Emergency public ambulance service or as termed today emergency medical service for Washington D.C. has followed a convoluted and at times troubled path. Its beginnings in our nation’s capital are rooted in the various hospitals and their evolution in service and care. The Civil War is a likely beginning as at the height of the conflict as many as 85 hospitals exist in Washington. A military ambulance corps with dedicated wagons moves the array of injured soldiers from trains and boats to the many facilities most as camps or warehouses of suffering with little in the way of sanitation or proper medical treatment. After the war, Washington D.C. begins to develop as the once river bottom city expands into the hinterlands adding new public facilities and services. This includes new hospitals models for the improved understanding and practice of medicine.
In 1880, Central Dispensary Hospital opens its emergency department becoming Central Dispensary and Emergency Hospital. In 1888, telephone service founder Alexander Graham Bell donates an ambulance to Garfield Memorial Hospital another model of medical modernity. An ambulance is added to Central Dispensary and Emergency Hospital by 1892 about the same period the city’s Metropolitan Police Department has several ambulances. Most ambulances of this period are like horse-drawn delivery wagons or hearses used mostly for those less able to pay for a doctor to come to their home.
After 1910, the horse-drawn wagons and modified hearses are replaced by motorized vehicles still operated by just a few city hospitals. Not all hospitals have emergency departments with most open part-time. Central Dispensary and Emergency Hospital near the White House as well as Eastern Dispensary and Casualty Hospital near the Capitol become the mainstay of emergency medical care and public ambulance service. In 1918 an influenza pandemic brings various Red Cross ambulance stations to parts of the city. More like garages, these have nurses and motorized ambulances for handling the array of flu cases already overwhelming the hospitals.
By 1924, five hospitals have ambulances with a sixth run by the Health Department for the indigent and mentally ill. The concept of emergency medicine is as yet to be realized with no dedicated professionals just whoever is on duty to handle an emergency case. Ambulances are staffed by interns, an occasional doctor or nurse on board depending on the type of call. Still, abuse of service in the way of needless calls are a problem and at times no ambulance is available. There is no coordination or dispatching and no way to communicate with units once they are on the street. In early 1925, the District of Columbia Fire Department adds an ambulance as part of its newly formed rescue company. This responds on rescues and fires initially intended for injured firefighters. Over time as service demands rise, the fire department ambulance is used to cover for busy hospital ambulances.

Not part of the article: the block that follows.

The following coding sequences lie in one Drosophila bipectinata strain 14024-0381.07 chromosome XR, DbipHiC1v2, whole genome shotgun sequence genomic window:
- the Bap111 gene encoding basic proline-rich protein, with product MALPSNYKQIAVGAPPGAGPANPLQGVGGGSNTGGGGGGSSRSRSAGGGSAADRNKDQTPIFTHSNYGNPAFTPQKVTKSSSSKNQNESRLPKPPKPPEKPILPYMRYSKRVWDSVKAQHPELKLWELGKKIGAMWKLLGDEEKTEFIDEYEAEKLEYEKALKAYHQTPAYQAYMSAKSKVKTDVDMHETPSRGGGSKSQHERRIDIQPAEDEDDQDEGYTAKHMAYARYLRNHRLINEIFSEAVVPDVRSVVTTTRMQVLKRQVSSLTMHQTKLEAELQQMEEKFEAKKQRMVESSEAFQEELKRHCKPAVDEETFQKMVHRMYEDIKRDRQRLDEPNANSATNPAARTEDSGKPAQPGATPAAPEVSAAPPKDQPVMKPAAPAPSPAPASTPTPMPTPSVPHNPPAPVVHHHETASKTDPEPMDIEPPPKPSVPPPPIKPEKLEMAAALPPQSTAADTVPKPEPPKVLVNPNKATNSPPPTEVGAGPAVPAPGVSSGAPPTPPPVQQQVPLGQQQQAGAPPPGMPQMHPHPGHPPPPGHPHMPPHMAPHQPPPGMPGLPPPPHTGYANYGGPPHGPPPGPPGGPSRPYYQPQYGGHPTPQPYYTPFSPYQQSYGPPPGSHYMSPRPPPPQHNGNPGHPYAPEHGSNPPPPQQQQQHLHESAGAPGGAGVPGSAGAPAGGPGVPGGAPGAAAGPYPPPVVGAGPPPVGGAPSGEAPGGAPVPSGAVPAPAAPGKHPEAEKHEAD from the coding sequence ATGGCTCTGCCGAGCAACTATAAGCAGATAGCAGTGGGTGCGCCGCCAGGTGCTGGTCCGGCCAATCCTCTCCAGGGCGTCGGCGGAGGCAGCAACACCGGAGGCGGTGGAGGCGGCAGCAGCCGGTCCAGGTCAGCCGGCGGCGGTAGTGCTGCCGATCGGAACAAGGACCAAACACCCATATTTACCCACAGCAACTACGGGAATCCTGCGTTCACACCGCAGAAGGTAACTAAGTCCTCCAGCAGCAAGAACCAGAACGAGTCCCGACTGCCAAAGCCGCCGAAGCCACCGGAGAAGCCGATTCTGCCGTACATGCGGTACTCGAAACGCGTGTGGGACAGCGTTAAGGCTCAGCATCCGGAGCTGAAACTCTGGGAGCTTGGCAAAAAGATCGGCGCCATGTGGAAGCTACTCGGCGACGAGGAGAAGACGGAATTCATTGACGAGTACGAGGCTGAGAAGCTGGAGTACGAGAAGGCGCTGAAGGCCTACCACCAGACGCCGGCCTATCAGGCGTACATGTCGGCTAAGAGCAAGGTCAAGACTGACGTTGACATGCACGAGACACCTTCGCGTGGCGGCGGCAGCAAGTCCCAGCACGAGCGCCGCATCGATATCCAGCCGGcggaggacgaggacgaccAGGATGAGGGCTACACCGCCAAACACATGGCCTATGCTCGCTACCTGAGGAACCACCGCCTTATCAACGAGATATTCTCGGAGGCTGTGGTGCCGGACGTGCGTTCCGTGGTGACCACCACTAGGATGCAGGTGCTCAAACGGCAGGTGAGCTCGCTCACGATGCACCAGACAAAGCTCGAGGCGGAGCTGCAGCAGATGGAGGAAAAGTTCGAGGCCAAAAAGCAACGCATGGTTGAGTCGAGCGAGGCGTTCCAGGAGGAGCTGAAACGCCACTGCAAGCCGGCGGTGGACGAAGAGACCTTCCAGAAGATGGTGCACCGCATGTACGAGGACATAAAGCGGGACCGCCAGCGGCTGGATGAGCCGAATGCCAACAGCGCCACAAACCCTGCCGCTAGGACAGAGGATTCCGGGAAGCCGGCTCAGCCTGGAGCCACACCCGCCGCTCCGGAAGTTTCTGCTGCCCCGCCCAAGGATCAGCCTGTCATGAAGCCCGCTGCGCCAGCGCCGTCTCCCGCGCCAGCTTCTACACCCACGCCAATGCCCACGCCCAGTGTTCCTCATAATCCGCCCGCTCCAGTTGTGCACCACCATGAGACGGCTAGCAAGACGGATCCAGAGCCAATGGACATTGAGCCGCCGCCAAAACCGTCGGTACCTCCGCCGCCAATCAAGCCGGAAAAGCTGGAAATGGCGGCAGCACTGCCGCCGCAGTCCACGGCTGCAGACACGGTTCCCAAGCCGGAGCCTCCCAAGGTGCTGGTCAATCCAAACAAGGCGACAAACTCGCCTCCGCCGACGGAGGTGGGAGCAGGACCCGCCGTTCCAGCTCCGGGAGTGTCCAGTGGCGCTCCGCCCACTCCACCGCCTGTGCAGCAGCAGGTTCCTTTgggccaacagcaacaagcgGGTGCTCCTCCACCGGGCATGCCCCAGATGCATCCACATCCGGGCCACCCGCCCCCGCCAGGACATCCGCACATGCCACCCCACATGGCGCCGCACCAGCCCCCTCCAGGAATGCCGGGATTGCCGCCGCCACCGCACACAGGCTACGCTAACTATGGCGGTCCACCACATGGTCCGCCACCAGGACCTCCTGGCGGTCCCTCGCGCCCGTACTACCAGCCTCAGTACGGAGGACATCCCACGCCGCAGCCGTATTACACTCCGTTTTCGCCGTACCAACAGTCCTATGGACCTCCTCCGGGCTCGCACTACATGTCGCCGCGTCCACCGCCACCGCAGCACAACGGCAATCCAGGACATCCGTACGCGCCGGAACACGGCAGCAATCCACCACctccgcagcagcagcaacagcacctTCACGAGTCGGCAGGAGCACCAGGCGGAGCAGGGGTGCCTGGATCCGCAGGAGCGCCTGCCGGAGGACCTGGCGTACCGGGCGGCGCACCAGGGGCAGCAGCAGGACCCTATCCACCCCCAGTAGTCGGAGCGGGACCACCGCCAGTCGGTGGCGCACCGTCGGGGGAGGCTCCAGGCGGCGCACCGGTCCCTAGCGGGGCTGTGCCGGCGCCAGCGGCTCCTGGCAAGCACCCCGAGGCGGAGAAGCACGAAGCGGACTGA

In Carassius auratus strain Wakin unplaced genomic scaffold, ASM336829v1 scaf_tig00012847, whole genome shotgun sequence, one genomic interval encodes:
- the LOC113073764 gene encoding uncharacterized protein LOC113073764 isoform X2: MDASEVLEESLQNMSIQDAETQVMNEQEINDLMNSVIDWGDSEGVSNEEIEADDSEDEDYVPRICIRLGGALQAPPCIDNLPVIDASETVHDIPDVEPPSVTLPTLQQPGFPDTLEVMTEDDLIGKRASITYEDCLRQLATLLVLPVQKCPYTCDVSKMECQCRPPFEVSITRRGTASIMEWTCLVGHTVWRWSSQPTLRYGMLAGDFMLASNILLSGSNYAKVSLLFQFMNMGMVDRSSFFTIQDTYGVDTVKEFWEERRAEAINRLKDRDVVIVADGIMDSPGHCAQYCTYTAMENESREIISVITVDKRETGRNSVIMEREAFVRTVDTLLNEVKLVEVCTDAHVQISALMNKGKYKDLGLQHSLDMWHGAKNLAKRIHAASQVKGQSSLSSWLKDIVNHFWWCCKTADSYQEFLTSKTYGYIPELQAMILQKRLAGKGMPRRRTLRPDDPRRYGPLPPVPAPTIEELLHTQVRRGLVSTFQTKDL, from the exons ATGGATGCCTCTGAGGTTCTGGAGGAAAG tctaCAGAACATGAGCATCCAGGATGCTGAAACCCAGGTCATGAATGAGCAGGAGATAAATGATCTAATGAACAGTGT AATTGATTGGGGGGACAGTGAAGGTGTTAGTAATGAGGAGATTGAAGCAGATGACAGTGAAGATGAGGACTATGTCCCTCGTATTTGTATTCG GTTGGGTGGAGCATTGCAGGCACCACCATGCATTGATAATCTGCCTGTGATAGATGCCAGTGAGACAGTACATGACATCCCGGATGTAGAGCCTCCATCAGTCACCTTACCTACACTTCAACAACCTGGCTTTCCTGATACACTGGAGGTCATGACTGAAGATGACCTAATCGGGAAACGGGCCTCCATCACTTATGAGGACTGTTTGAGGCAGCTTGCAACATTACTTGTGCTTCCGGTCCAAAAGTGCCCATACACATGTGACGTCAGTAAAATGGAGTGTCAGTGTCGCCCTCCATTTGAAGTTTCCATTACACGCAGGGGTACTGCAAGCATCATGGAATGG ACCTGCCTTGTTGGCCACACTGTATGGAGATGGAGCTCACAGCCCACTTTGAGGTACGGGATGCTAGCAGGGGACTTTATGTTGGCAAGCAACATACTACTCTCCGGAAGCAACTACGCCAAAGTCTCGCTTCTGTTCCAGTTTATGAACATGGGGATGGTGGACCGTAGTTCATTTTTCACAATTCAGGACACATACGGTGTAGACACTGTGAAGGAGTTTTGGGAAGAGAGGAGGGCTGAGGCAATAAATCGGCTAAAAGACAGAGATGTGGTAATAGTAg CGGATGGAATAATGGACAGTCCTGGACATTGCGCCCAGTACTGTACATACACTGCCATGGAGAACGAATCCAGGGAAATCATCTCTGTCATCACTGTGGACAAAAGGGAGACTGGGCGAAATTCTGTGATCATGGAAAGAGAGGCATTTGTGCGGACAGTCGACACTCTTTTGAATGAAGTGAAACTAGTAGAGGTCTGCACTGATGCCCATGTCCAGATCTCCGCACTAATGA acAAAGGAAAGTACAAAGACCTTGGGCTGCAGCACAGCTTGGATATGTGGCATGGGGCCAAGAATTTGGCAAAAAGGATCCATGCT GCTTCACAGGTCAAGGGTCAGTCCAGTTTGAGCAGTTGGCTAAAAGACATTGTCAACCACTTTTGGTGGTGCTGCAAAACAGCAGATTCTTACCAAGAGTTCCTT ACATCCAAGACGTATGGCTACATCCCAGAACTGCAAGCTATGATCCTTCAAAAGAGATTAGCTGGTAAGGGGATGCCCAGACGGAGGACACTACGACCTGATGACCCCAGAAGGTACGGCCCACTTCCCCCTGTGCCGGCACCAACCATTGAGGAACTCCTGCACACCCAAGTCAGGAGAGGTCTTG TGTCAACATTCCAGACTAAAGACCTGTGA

In 1937 a group of citizens in the Chevy Chase section of Upper Northwest form the Chevy Chase First Aid Corps. This all volunteer ambulance agency serves portions of Washington D.C. and Montgomery County Maryland. In 1940, radio communications are introduced to Washington’s emergency agencies including fire department units like the rescue squad and its ambulance. Hospital ambulances are similarly equipped linked to the Metropolitan Police Department’s radio system. While police are more abundant in the community and sometimes arrive at emergencies first, this still causes confusion and inefficiency as the police in truth want no part of tracking and coordinating ambulances. Sometimes the closest ambulance is not the one sent and occasionally units from different hospitals pass one another en-route to different calls. Hospitals are largely in and around the Downtown hence service for the growing outskirts takes longer with units out of service for greater periods. There is no central authority to oversee operations or make changes as demands warrant.